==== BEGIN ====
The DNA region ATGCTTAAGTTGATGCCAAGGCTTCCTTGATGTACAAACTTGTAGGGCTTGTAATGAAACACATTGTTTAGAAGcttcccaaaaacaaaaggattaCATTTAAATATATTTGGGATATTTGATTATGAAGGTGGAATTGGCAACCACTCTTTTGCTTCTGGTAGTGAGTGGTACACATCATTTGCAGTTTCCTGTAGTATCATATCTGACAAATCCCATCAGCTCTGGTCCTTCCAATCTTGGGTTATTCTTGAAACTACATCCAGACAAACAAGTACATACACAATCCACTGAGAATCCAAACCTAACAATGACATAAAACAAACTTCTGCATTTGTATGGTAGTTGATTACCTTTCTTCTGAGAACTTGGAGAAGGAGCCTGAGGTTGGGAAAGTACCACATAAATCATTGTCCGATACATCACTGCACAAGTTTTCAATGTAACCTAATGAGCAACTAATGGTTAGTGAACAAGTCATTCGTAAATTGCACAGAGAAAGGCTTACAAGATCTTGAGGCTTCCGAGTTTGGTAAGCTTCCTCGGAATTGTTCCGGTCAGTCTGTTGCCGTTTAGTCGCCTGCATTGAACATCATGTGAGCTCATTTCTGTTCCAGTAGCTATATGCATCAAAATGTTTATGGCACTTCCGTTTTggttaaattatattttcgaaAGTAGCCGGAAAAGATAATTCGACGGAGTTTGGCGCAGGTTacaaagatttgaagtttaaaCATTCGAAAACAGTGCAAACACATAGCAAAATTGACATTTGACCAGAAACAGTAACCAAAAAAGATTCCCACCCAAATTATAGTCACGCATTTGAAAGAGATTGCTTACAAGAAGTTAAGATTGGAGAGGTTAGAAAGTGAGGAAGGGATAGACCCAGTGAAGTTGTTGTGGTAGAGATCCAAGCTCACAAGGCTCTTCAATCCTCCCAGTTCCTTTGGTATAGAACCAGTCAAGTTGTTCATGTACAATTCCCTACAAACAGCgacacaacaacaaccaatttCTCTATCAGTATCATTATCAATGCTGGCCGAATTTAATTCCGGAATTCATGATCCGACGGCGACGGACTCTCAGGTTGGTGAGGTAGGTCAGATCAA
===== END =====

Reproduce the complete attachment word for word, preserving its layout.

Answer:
The DNA region ATGCTTAAGTTGATGCCAAGGCTTCCTTGATGTACAAACTTGTAGGGCTTGTAATGAAACACATTGTTTAGAAGcttcccaaaaacaaaaggattaCATTTAAATATATTTGGGATATTTGATTATGAAGGTGGAATTGGCAACCACTCTTTTGCTTCTGGTAGTGAGTGGTACACATCATTTGCAGTTTCCTGTAGTATCATATCTGACAAATCCCATCAGCTCTGGTCCTTCCAATCTTGGGTTATTCTTGAAACTACATCCAGACAAACAAGTACATACACAATCCACTGAGAATCCAAACCTAACAATGACATAAAACAAACTTCTGCATTTGTATGGTAGTTGATTACCTTTCTTCTGAGAACTTGGAGAAGGAGCCTGAGGTTGGGAAAGTACCACATAAATCATTGTCCGATACATCACTGCACAAGTTTTCAATGTAACCTAATGAGCAACTAATGGTTAGTGAACAAGTCATTCGTAAATTGCACAGAGAAAGGCTTACAAGATCTTGAGGCTTCCGAGTTTGGTAAGCTTCCTCGGAATTGTTCCGGTCAGTCTGTTGCCGTTTAGTCGCCTGCATTGAACATCATGTGAGCTCATTTCTGTTCCAGTAGCTATATGCATCAAAATGTTTATGGCACTTCCGTTTTggttaaattatattttcgaaAGTAGCCGGAAAAGATAATTCGACGGAGTTTGGCGCAGGTTacaaagatttgaagtttaaaCATTCGAAAACAGTGCAAACACATAGCAAAATTGACATTTGACCAGAAACAGTAACCAAAAAAGATTCCCACCCAAATTATAGTCACGCATTTGAAAGAGATTGCTTACAAGAAGTTAAGATTGGAGAGGTTAGAAAGTGAGGAAGGGATAGACCCAGTGAAGTTGTTGTGGTAGAGATCCAAGCTCACAAGGCTCTTCAATCCTCCCAGTTCCTTTGGTATAGAACCAGTCAAGTTGTTCATGTACAATTCCCTACAAACAGCgacacaacaacaaccaatttCTCTATCAGTATCATTATCAATGCTGGCCGAATTTAATTCCGGAATTCATGATCCGACGGCGACGGACTCTCAGGTTGGTGAGGTAGGTCAGATCAA